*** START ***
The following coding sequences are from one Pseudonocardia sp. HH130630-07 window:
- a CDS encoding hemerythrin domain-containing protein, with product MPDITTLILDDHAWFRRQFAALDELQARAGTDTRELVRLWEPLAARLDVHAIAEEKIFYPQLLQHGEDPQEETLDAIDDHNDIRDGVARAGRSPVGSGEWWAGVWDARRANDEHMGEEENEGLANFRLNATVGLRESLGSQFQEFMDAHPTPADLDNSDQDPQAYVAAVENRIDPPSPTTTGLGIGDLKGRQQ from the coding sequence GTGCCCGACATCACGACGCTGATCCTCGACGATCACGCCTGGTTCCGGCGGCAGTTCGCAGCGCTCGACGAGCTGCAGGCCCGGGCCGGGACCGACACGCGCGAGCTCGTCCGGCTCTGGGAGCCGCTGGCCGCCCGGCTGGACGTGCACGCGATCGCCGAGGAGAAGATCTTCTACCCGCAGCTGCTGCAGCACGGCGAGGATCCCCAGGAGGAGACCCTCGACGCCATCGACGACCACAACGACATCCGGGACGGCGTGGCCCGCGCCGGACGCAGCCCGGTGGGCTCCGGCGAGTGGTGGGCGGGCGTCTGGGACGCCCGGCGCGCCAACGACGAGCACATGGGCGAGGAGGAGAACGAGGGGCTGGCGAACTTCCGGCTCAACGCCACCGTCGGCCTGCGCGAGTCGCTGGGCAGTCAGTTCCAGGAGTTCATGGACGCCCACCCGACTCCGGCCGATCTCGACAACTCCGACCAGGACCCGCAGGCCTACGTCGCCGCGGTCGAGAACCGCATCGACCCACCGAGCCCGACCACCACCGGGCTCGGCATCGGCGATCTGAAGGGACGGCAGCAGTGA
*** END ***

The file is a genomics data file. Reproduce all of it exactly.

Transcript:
The following coding sequences are from one Pseudonocardia sp. HH130630-07 window:
- a CDS encoding hemerythrin domain-containing protein, with product MPDITTLILDDHAWFRRQFAALDELQARAGTDTRELVRLWEPLAARLDVHAIAEEKIFYPQLLQHGEDPQEETLDAIDDHNDIRDGVARAGRSPVGSGEWWAGVWDARRANDEHMGEEENEGLANFRLNATVGLRESLGSQFQEFMDAHPTPADLDNSDQDPQAYVAAVENRIDPPSPTTTGLGIGDLKGRQQ from the coding sequence GTGCCCGACATCACGACGCTGATCCTCGACGATCACGCCTGGTTCCGGCGGCAGTTCGCAGCGCTCGACGAGCTGCAGGCCCGGGCCGGGACCGACACGCGCGAGCTCGTCCGGCTCTGGGAGCCGCTGGCCGCCCGGCTGGACGTGCACGCGATCGCCGAGGAGAAGATCTTCTACCCGCAGCTGCTGCAGCACGGCGAGGATCCCCAGGAGGAGACCCTCGACGCCATCGACGACCACAACGACATCCGGGACGGCGTGGCCCGCGCCGGACGCAGCCCGGTGGGCTCCGGCGAGTGGTGGGCGGGCGTCTGGGACGCCCGGCGCGCCAACGACGAGCACATGGGCGAGGAGGAGAACGAGGGGCTGGCGAACTTCCGGCTCAACGCCACCGTCGGCCTGCGCGAGTCGCTGGGCAGTCAGTTCCAGGAGTTCATGGACGCCCACCCGACTCCGGCCGATCTCGACAACTCCGACCAGGACCCGCAGGCCTACGTCGCCGCGGTCGAGAACCGCATCGACCCACCGAGCCCGACCACCACCGGGCTCGGCATCGGCGATCTGAAGGGACGGCAGCAGTGA